Pneumonia remains the leading cause of infectious deaths amongst children under-five worldwide, with the highest burden seen in sub-Saharan Africa.
Malnutrition plays a key role in pneumonia morbidity and mortality in this setting. Therefore, early and accurate identification of children who are malnourished or have poorer cellular health could reduce mortality as these children could be referred into more intensive care. Not only could this reduce pneumonia-related mortality, but it could also have positive effects on community perceptions of healthcare, as children are treated appropriately and underlying malnutrition is highlighted.
Bioelectrical impedance analysis is a technology developed to predict physiological parameters from bio-electrical properties. It has been widely used to predict total body water and hence body composition, but requires population specific equations for this purpose. A more innovative approach involves 'bioelectrical impedance vector analysis' (BIVA), which allows hydration and body cell mass to be differentiated non-invasively. It can also be adapted for local or segmental application, in order to acquire bio-electrical data from specific body regions. The utility of BIVA to differentiate oedema and predict mortality in Ethiopian children with severe-acute malnutrition has recently been demonstrated.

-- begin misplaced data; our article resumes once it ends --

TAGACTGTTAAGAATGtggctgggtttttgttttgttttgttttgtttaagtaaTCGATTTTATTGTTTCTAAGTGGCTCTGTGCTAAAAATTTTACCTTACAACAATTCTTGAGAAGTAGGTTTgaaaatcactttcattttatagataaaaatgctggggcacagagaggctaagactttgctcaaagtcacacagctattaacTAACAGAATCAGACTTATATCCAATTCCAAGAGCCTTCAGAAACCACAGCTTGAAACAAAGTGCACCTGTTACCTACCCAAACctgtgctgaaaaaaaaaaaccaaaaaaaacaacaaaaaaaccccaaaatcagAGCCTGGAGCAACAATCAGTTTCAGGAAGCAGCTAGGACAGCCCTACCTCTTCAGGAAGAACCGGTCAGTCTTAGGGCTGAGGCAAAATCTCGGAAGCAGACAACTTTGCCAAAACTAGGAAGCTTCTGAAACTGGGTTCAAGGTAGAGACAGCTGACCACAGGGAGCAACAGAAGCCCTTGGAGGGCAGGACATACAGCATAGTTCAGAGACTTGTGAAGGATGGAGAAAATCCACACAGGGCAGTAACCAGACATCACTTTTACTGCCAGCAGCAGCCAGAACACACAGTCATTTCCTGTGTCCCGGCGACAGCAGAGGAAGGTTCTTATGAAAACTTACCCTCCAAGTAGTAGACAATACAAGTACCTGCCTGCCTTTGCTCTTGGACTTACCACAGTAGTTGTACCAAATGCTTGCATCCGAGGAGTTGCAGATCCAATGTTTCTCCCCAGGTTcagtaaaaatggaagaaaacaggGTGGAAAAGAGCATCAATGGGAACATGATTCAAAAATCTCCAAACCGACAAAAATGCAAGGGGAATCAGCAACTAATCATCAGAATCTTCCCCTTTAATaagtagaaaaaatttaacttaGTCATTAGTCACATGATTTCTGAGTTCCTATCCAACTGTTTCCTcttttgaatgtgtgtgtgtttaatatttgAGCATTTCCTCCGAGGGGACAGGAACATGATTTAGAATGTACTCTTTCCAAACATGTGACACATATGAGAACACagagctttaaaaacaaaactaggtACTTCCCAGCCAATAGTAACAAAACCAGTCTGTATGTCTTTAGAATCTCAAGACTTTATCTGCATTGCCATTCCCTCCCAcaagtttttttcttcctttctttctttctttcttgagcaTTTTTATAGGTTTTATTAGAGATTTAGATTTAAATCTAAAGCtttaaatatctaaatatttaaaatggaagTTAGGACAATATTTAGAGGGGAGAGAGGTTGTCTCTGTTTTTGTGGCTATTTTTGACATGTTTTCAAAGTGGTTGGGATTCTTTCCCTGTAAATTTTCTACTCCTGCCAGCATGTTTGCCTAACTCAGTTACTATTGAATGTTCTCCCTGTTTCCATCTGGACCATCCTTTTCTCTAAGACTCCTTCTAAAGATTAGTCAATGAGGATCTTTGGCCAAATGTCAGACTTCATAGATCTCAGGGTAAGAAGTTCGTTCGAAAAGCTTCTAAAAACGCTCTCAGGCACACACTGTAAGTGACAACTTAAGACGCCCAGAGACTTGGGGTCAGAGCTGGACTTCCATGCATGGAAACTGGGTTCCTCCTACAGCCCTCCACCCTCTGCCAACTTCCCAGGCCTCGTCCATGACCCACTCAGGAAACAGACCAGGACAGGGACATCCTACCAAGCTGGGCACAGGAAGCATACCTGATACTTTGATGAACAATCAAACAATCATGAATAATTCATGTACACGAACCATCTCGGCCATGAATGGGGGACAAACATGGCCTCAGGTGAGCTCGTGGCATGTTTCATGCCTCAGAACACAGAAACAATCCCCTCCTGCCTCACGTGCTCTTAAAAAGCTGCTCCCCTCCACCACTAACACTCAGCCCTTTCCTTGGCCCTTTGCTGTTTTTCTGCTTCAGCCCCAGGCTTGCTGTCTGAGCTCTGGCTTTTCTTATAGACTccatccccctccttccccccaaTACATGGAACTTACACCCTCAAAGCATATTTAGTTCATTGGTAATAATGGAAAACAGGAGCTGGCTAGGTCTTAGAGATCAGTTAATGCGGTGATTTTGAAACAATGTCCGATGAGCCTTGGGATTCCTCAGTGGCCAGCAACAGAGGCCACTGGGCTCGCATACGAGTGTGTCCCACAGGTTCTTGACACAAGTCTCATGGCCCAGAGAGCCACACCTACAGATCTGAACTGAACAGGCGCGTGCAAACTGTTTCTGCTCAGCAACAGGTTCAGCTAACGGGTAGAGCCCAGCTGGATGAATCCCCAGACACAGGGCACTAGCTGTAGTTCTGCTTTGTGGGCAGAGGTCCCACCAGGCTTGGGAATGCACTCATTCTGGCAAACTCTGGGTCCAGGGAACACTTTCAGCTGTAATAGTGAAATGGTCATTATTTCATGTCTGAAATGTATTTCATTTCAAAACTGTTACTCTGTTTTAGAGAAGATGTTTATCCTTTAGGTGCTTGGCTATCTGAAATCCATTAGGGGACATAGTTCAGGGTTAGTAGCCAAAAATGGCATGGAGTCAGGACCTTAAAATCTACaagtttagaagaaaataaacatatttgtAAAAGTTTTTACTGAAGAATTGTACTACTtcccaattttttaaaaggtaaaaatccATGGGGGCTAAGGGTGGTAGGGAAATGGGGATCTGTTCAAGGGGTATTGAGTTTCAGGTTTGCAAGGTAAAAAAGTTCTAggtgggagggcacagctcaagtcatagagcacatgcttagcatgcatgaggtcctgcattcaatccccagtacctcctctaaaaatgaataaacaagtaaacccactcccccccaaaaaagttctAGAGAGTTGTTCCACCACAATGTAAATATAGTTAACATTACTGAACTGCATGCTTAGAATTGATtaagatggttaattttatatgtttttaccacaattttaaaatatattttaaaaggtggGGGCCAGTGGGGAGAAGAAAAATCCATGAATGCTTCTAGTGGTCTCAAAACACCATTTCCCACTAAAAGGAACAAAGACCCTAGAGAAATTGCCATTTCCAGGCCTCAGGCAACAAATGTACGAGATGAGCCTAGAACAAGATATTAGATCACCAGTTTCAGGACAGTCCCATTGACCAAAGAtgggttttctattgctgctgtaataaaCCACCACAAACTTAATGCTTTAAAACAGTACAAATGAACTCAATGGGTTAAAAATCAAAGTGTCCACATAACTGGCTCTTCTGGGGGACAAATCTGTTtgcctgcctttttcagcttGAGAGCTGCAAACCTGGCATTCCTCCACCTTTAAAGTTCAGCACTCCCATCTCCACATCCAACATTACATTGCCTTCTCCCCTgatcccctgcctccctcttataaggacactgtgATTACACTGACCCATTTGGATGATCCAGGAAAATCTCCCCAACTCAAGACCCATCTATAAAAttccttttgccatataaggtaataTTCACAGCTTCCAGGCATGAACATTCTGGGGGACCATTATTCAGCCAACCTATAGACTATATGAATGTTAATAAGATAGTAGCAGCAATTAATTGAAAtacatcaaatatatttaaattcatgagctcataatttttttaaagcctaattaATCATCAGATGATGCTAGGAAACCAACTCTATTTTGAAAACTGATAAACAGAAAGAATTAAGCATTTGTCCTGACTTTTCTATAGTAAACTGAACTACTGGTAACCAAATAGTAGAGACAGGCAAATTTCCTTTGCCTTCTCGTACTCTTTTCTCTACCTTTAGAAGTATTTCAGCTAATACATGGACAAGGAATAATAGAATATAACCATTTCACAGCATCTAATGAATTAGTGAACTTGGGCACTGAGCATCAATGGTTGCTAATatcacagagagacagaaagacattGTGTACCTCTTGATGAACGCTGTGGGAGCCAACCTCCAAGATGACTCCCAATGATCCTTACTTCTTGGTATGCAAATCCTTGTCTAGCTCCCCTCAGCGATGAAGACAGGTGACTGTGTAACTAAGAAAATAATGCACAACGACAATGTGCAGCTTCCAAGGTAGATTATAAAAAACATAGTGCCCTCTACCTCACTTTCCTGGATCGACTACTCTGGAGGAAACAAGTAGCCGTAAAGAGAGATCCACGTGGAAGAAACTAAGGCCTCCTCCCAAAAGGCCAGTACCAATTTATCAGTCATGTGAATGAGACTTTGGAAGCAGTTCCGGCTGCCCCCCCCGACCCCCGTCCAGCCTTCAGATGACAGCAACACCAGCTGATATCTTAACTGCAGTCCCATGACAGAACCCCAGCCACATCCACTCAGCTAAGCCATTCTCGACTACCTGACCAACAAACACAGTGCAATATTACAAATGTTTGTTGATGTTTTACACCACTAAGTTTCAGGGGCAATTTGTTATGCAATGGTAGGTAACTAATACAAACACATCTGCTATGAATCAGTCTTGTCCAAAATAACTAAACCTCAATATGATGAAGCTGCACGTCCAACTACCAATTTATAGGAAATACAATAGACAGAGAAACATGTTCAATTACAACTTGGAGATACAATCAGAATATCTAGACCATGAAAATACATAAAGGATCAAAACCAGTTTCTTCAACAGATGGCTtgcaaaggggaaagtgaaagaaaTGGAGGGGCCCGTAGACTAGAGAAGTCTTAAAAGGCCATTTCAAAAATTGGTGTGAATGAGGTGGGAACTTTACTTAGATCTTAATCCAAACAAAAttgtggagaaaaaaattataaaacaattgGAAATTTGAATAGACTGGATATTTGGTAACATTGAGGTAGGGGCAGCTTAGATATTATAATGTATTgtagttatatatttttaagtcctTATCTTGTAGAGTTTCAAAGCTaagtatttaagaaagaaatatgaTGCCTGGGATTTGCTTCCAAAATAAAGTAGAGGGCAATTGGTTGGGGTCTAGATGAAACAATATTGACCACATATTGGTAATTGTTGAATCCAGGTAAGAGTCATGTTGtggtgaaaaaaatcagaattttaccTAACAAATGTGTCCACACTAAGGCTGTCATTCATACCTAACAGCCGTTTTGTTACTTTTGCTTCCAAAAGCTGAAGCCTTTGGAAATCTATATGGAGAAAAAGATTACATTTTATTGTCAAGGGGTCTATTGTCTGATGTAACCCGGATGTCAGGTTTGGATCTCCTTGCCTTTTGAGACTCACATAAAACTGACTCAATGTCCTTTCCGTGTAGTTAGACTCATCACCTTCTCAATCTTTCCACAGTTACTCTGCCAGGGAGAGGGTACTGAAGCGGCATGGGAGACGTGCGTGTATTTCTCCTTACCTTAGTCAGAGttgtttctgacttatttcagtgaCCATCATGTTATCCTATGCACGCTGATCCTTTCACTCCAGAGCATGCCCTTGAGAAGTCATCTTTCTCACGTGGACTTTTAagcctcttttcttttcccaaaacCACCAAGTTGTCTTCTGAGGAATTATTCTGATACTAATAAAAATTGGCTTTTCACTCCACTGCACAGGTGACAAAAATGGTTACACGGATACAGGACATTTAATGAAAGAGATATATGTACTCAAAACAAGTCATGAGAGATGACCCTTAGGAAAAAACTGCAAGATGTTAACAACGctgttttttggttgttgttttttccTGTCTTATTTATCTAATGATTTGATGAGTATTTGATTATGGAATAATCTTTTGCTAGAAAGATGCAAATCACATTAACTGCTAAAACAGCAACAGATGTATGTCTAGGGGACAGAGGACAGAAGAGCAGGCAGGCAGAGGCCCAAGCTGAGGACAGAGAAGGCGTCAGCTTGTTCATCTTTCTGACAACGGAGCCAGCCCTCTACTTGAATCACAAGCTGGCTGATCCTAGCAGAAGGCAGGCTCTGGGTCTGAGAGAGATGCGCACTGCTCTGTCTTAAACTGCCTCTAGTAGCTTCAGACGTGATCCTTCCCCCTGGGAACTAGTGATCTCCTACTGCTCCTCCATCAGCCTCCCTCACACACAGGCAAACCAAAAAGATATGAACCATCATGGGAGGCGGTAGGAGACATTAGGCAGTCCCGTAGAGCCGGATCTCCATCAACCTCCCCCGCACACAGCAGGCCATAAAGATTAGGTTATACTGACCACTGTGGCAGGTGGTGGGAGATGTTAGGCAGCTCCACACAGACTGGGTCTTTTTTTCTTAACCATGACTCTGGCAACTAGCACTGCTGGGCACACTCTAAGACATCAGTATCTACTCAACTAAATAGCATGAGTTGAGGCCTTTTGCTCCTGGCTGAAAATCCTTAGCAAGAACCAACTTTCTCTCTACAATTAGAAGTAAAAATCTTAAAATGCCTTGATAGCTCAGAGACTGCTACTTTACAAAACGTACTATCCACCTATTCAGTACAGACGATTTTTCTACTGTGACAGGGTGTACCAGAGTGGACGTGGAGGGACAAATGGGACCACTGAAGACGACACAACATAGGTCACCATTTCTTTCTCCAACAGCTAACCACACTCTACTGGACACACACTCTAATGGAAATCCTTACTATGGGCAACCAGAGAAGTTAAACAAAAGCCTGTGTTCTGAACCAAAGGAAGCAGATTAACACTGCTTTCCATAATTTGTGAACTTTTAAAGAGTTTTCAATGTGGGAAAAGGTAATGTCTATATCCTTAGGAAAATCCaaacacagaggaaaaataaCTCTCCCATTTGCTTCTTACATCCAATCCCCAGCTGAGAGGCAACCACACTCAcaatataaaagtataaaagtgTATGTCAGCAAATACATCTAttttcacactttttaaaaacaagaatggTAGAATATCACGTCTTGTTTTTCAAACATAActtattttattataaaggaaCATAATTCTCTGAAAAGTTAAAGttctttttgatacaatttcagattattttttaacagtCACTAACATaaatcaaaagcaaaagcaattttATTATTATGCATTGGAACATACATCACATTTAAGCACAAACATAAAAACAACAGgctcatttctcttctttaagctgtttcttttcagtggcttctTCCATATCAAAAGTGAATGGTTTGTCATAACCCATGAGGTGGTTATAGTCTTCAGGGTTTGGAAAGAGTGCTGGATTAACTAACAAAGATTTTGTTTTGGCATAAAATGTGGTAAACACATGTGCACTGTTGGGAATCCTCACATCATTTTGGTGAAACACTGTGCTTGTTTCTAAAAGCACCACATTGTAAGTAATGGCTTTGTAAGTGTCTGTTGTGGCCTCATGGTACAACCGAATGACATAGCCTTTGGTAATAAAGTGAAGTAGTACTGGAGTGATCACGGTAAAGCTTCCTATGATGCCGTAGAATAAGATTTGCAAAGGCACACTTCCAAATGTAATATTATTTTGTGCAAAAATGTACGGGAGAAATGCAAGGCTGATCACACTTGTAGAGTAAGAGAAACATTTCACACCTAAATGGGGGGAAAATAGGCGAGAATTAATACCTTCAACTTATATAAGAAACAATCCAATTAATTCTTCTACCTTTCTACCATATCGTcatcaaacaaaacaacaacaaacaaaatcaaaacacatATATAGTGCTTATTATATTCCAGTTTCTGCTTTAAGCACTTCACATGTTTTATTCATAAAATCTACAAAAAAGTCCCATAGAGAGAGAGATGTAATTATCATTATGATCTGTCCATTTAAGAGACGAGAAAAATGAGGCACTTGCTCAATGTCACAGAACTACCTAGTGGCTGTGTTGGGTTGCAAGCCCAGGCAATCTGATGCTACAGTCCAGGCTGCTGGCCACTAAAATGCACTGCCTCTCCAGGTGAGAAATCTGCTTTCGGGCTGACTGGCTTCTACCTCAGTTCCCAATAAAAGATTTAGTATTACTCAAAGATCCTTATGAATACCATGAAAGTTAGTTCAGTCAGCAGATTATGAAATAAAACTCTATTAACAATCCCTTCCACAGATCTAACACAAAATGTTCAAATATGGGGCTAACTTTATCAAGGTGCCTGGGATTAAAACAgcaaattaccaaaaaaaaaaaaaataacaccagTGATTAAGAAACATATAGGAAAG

In this mixed-methods project we are assessing the feasibility of using BIVA to measure cellular health as an indicator of nutrition status in children diagnosed with pneumonia, in Malawi. We hypothesize that BIVA will give a more reliable and accurate measurement of nutritional status than the currently widespread measure of mid-upper arm circumference (MUAC). This offers a novel approach for improving the assessment of malnutrition in sick children, with the potential to be adapted into an integrated mHealth tool for both community health workers and facility staff.
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Other research from IGH in Malawi